Unlike pain management clinics, my state legislature, like many others, has not been inclined to do anything to stop the payday lenders.

Gary Rivlin’s book, Broke USA, is a wonderful account of how big money is made in the poverty industry.

On one hand, I become horrified when I see how much money the payday lenders give in contributions.

On the other hand, I like knowing who is getting what and where that money is coming from.

The rise of the “Super PAC” concept makes it harder to find that out.

The United States Supreme Court gave the political process to Wall Street by allowing corporations to make unlimited campaign contributions.

If we want to occupy anywhere, the Supreme Court is a good place to start.

A horrible five-to-four decision could completely take government away from individuals.

There was a time, not long ago, when corporate campaign contributing was a felony, with possible jail time.

The late New York Yankees’ owner, George Steinbrenner, was convicted of a felony when Richard Nixon’s campaign shook him down for a corporate contribution in 1972.

Jimmy Breslin’s great book, How the Good Guys Finally Won:  Notes from an Impeachment Summer,  talked about how Nixon’s crew put the squeeze on Steinbrenner and others like him.

Imagine what the Watergate folks could do now?

With Super PACs allowing corporations to give unlimited amounts to fund campaigns, the big corporations control the political process, particularly at the presidential level.

The big growth opportunities in the economy come from taking something that everyone assumed was illegal and making it legal.

As a society, it would seem logical that we would want drug pushing, loan sharking and corporate influence peddling to stop.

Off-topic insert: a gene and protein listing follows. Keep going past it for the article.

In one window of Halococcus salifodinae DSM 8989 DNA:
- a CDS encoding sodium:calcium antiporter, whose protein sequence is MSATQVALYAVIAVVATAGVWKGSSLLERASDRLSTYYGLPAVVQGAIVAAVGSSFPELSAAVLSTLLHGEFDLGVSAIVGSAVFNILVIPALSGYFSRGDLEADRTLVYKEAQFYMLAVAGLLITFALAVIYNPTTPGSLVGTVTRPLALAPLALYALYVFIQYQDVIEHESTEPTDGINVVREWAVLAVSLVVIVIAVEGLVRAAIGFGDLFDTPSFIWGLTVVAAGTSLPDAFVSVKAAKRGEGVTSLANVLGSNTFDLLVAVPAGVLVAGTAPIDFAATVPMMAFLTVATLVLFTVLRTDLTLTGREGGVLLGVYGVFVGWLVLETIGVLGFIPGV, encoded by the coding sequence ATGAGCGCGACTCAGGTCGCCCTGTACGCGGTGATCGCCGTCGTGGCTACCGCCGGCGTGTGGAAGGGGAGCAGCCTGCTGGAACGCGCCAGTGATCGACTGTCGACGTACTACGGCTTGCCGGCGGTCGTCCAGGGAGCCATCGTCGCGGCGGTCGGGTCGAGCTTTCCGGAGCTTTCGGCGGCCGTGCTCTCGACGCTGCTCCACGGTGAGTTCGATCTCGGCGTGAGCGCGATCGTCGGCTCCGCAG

At the very least, we could go back to making it against the law.

Don McNay, who lives in Richmond, Ky., is an award-winning financial columnist for Huffington Post Contributor. You can learn more about him at www.donmcnay.com.

Words Matter, But Money Talks

Your Voice Contributor

Words matter, but with each passing day, money is doing more of the talking in our elections.

We can credit the scores of people protesting economic inequity as part of the Occupy Wall Street movement for the term “1 percent,” simple shorthand for the message that the wealth gaps in our country must be addressed.

And we can thank journalist Ari Berman for “the .0000063 percent,” a term that refers to the 196 people who donated almost 80 percent of the money raised by secretive outside groups during last year’s elections.

Call it the influence gap.

While the .0000063 percent isn’t exactly slogan material, it is a good encapsulation of why we must reform our campaign finance system — starting now.
Each member of the .0000063 percent has given at least $100,000 to a “Super PAC.”

Ushered in by the 2010 Speechnow.org v. FEC court decision, Super PACs are allowed to raise unlimited amounts of money to advocate for the election  or, more likely, the defeat of a candidate in a federal campaign.

Such prolific and exclusive electioneering was amplified by another disastrous court decision.

The Supreme Court’s 2010 Citizens United v. FEC decision said that corporations have the same rights as people and can spend unlimited general treasury funds to influence elections.
Together, the two decisions reversed a century of campaign finance law that, while flawed, at least maintained basic limits on special interest money in politics.

By affirming that money equals speech, the courts effectively wrote off the 99.9999937 percent – those who don’t have access to millions of dollars to spend on campaigns.

The nonpartisan, nonpolitical Congressional Research Service reported that outside groups spent 400 percent more in the 2010 elections than in 2006.